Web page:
6. The aesthetic appeal of depth of field in photographs

    NARCIS (Netherlands)

    Zhang, T.; Nefs, H.T.; Redi, J.; Heynderickx, I.E.J.

    2014-01-01

    We report here how depth of field (DOF) affects the aesthetic appeal of photographs for different content categories. 339 photographs spanning eight categories were selected from Flickr, Google+, and personal collections. First, we classified the 339 photographs into three levels of depth of field:

  7. Scanning Auger microscopy for high lateral and depth elemental sensitivity

    Energy Technology Data Exchange (ETDEWEB)

    Martinez, E., E-mail: eugenie.martinez@cea.fr [CEA, LETI, MINATEC Campus, 17 rue des Martyrs, 38054 Grenoble Cedex 9 (France); Yadav, P. [CEA, LETI, MINATEC Campus, 17 rue des Martyrs, 38054 Grenoble Cedex 9 (France); Bouttemy, M. [Institut Lavoisier de Versailles, 45 av. des Etats-Unis, 78035 Versailles Cedex (France); Renault, O.; Borowik, Ł.; Bertin, F. [CEA, LETI, MINATEC Campus, 17 rue des Martyrs, 38054 Grenoble Cedex 9 (France); Etcheberry, A. [Institut Lavoisier de Versailles, 45 av. des Etats-Unis, 78035 Versailles Cedex (France); Chabli, A. [CEA, LETI, MINATEC Campus, 17 rue des Martyrs, 38054 Grenoble Cedex 9 (France)

    2013-12-15

    Highlights: •SAM performances and limitations are illustrated on real practical cases such as the analysis of nanowires and nanodots. •High spatial elemental resolution is shown with the analysis of reference semiconducting Al{sub 0.7}Ga{sub 0.3}As/GaAs multilayers. •High in-depth elemental resolution is also illustrated. Auger depth profiling with low energy ion beams allows revealing ultra-thin layers (∼1 nm). •Analysis of cross-sectional samples is another effective approach to obtain in-depth elemental information. -- Abstract: Scanning Auger microscopy is currently gaining interest for investigating nanostructures or thin multilayers stacks developed for nanotechnologies. New generation Auger nanoprobes combine high lateral (∼10 nm), energy (0.1%) and depth (∼2 nm) resolutions thus offering the possibility to analyze the elemental composition as well as the chemical state, at the nanometre scale. We report here on the performances and limitations on practical examples from nanotechnology research. The spatial elemental sensitivity is illustrated with the analysis of Al{sub 0.7}Ga{sub 0.3}As/GaAs heterostructures, Si nanowires and SiC nanodots. Regarding the elemental in-depth composition, two effective approaches are presented: low energy depth profiling to reveal ultra-thin layers (∼1 nm) and analysis of cross-sectional samples.

  8. Estimation of Magnetic Basement Depth of Oyo Area from ...

    African Journals Online (AJOL)

    Locations and depths to magnetic contacts were estimated from the total intensity magnetic field using Horizontal gradient magnitude (HGM), Analytic signal amplitude (ASA) and Local wavenumber (LWN). The digitized magnetic intensity data of Oyo area, south western Nigeria was analyzed to estimate depths to magnetic ...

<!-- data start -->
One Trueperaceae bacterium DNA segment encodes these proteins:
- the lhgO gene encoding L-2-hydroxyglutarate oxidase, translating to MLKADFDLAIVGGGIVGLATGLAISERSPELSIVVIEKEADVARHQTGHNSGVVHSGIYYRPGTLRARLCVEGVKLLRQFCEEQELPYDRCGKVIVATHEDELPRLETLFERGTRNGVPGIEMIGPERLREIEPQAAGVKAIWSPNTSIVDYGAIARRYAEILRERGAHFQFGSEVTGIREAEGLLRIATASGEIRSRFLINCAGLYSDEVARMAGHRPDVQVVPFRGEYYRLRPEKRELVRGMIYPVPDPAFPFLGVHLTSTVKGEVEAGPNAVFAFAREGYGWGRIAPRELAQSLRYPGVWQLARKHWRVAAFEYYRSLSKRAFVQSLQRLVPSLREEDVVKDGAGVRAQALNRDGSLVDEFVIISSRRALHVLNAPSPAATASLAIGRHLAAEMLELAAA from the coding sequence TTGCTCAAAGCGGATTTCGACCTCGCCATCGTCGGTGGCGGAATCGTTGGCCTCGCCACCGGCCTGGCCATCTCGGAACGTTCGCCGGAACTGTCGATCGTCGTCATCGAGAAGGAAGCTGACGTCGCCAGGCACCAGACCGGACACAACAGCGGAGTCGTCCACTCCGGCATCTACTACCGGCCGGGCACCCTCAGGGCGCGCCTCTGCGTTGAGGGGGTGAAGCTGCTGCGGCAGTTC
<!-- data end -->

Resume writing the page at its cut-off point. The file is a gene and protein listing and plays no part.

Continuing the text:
9. Nanometric depth resolution from multi-focal images in microscopy.

    Science.gov (United States)

    Dalgarno, Heather I C; Dalgarno, Paul A; Dada, Adetunmise C; Towers, Catherine E; Gibson, Gavin J; Parton, Richard M; Davis, Ilan; Warburton, Richard J; Greenaway, Alan H

    2011-07-06

    We describe a method for tracking the position of small features in three dimensions from images recorded on a standard microscope with an inexpensive attachment between the microscope and the camera. The depth-measurement accuracy of this method is tested experimentally on a wide-field, inverted microscope and is shown to give approximately 8 nm depth resolution, over a specimen depth of approximately 6 µm, when using a 12-bit charge-coupled device (CCD) camera and very bright but unresolved particles. To assess low-flux limitations a theoretical model is used to derive an analytical expression for the minimum variance bound. The approximations used in the analytical treatment are tested using numerical simulations. It is concluded that approximately 14 nm depth resolution is achievable with flux levels available when tracking fluorescent sources in three dimensions in live-cell biology and that the method is suitable for three-dimensional photo-activated localization microscopy resolution. Sub-nanometre resolution could be achieved with photon-counting techniques at high flux levels.

  10. Case depth in SAE 1020 steel using barkhausen noise

    Directory of Open Access Journals (Sweden)

    Alessandra Drehmer

    2013-01-01

    Full Text Available The most widely used thermochemical process for surface hardening of steels is case hardening. Using several different heat treatments, martensitic surface layers were formed on SAE 1020 steel into which carbon had been diffused. Case depths were measured by traditional destructive techniques. Barkhausen noise measurements were made and both the RMS Barkhausen pulse envelope and the fast Fourier transform (FFT were obtained from numerical calculation. The FFT amplitudes, functions of frequency, were associated with distance from the sample surface using the skin depth equation δ = 1/ (πfσµ½ , where f is the frequency of the electromagnetic wave, s is the electrical conductivity, and µ is the magnetic permeability. We define a normalized power index (NPI which can be used to estimate case depths. The NPI is discussed in relation to the sample microstructure and it is shown that the case depth is most easily determined when the magnetic properties of the surface layer and core are substantially different.